Bronco player's teacher encourages conversations around organ donation
'One of the worst and most beautiful things that exist in the human condition'
The spike in Albertans signing up to become organ donors is one of the few silver linings to emerge out of the Humboldt Broncos bus crash.
As much as the story — inspired by the actions of 21-year-old Logan Boulet — has resonated with Albertans, it hits particularly close to home for Jared Heidinger.
The biology teacher at Lethbridge's Winston Churchill High School taught Boulet and his other students about importance of organ donation through his own story of personal tragedy.
"Organ donation is one of the worst and most beautiful things that seem to exist in the human condition," Heidinger told the Calgary Eyeopener. "It's really hard to go through but you know that it's good and someone else is happy."
The hardest decision
Heidinger lost his wife Krista due to complications from a pulmonary embolism in 2009, just two days after she gave birth to their third child.
The unexpected tragedy forced him to make a decision about a topic the couple had never discussed.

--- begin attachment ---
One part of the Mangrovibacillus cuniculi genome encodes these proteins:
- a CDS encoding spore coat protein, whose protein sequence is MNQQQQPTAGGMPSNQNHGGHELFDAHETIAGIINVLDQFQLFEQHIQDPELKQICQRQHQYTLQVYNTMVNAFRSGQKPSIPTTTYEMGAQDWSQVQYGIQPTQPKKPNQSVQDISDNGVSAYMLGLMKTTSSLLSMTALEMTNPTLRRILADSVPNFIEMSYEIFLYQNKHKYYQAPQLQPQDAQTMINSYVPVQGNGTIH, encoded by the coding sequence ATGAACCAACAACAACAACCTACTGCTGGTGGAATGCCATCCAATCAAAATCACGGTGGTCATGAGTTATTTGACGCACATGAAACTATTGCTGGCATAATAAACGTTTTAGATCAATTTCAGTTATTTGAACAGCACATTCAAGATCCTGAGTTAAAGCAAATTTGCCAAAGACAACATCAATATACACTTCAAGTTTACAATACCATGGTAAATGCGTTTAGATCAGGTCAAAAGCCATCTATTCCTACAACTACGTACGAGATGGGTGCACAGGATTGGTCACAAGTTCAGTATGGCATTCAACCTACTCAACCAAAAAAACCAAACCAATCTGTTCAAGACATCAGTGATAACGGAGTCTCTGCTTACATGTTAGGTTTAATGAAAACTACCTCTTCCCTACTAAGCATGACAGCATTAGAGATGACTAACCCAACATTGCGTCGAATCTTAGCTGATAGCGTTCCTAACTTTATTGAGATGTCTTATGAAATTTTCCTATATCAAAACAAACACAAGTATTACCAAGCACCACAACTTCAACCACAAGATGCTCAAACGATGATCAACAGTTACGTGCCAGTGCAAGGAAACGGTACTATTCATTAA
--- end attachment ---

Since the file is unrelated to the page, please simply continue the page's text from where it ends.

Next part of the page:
"Krista and I hadn't talked about the organ donation piece before this because she was so young," Heidinger said. "But everyone in our family agreed … and I felt like if Krista was able to speak to me she would say 'hey look, if we believe what we believe, I'm in a better place now so let's save some lives.'"
Knowing her death would result in some good, however, didn't lessen the shock, said Heidinger, adding it's crucial prospective organ donors discuss their wishes with their families.
"Such a big part of this story is that Logan spoke with his family openly about it and made it very clear to his family what he desired," he said.
Teaching through tragedy
Heidinger has also been open in talking about his experience — even using it as a teaching tool in his science classes.
"When I teach Biology 20 or Biology 30, there are pieces that directly relate to my story in our curriculum," he said.
But the benefit in sharing goes beyond the academic.
It also helps him connect with his students.
"Kids want to know who you are and what makes you tick, and all of us go through hard times in life."
Like Krista's death, Boulet's passing is a bittersweet experience for those who knew him.
Heidinger said the community is reeling from the death of the young man he describes as solid, happy and hard-working. But they are also finding hope in knowing his passing will help so many others.
Boulet signed his organ donor card just weeks before the bus crash on April 7. As many as six lives may have been saved because of his donation.
Boulet had just been accepted to the University of Lethbridge, where he planned to study education and become a teacher.
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